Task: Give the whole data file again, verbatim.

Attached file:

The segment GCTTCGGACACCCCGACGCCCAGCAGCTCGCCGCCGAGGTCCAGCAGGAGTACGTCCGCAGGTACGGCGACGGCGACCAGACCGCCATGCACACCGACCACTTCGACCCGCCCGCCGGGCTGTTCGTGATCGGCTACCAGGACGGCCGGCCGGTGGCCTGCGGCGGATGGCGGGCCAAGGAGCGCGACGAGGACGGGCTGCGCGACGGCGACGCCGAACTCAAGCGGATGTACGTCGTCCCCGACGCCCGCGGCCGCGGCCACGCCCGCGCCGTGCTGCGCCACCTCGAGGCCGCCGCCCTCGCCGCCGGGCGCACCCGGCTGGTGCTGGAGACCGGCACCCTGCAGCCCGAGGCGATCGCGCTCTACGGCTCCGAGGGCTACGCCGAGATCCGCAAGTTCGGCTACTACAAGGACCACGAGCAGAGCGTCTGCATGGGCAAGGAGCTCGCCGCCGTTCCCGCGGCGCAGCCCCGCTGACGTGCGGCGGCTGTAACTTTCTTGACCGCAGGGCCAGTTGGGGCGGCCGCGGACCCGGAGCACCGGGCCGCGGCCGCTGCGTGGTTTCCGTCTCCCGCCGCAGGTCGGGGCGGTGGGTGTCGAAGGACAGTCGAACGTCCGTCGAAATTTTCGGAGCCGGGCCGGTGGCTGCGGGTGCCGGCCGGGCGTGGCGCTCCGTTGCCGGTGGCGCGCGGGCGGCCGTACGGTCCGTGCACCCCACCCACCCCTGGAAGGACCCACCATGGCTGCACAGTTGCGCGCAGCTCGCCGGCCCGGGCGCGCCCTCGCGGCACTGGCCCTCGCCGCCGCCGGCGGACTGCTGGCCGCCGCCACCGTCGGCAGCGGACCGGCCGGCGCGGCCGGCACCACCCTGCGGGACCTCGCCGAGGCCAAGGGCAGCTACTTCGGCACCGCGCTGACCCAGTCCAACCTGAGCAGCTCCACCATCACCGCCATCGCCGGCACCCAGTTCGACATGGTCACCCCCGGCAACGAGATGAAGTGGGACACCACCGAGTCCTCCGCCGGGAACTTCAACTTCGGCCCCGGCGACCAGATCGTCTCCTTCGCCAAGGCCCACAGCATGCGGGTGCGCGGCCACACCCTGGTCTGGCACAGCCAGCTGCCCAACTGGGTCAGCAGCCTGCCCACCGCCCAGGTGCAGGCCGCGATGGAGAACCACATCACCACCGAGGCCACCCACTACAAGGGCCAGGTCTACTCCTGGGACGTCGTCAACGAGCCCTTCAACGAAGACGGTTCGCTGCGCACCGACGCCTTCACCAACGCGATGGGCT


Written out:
The segment GCTTCGGACACCCCGACGCCCAGCAGCTCGCCGCCGAGGTCCAGCAGGAGTACGTCCGCAGGTACGGCGACGGCGACCAGACCGCCATGCACACCGACCACTTCGACCCGCCCGCCGGGCTGTTCGTGATCGGCTACCAGGACGGCCGGCCGGTGGCCTGCGGCGGATGGCGGGCCAAGGAGCGCGACGAGGACGGGCTGCGCGACGGCGACGCCGAACTCAAGCGGATGTACGTCGTCCCCGACGCCCGCGGCCGCGGCCACGCCCGCGCCGTGCTGCGCCACCTCGAGGCCGCCGCCCTCGCCGCCGGGCGCACCCGGCTGGTGCTGGAGACCGGCACCCTGCAGCCCGAGGCGATCGCGCTCTACGGCTCCGAGGGCTACGCCGAGATCCGCAAGTTCGGCTACTACAAGGACCACGAGCAGAGCGTCTGCATGGGCAAGGAGCTCGCCGCCGTTCCCGCGGCGCAGCCCCGCTGACGTGCGGCGGCTGTAACTTTCTTGACCGCAGGGCCAGTTGGGGCGGCCGCGGACCCGGAGCACCGGGCCGCGGCCGCTGCGTGGTTTCCGTCTCCCGCCGCAGGTCGGGGCGGTGGGTGTCGAAGGACAGTCGAACGTCCGTCGAAATTTTCGGAGCCGGGCCGGTGGCTGCGGGTGCCGGCCGGGCGTGGCGCTCCGTTGCCGGTGGCGCGCGGGCGGCCGTACGGTCCGTGCACCCCACCCACCCCTGGAAGGACCCACCATGGCTGCACAGTTGCGCGCAGCTCGCCGGCCCGGGCGCGCCCTCGCGGCACTGGCCCTCGCCGCCGCCGGCGGACTGCTGGCCGCCGCCACCGTCGGCAGCGGACCGGCCGGCGCGGCCGGCACCACCCTGCGGGACCTCGCCGAGGCCAAGGGCAGCTACTTCGGCACCGCGCTGACCCAGTCCAACCTGAGCAGCTCCACCATCACCGCCATCGCCGGCACCCAGTTCGACATGGTCACCCCCGGCAACGAGATGAAGTGGGACACCACCGAGTCCTCCGCCGGGAACTTCAACTTCGGCCCCGGCGACCAGATCGTCTCCTTCGCCAAGGCCCACAGCATGCGGGTGCGCGGCCACACCCTGGTCTGGCACAGCCAGCTGCCCAACTGGGTCAGCAGCCTGCCCACCGCCCAGGTGCAGGCCGCGATGGAGAACCACATCACCACCGAGGCCACCCACTACAAGGGCCAGGTCTACTCCTGGGACGTCGTCAACGAGCCCTTCAACGAAGACGGTTCGCTGCGCACCGACGCCTTCACCAACGCGATGGGCT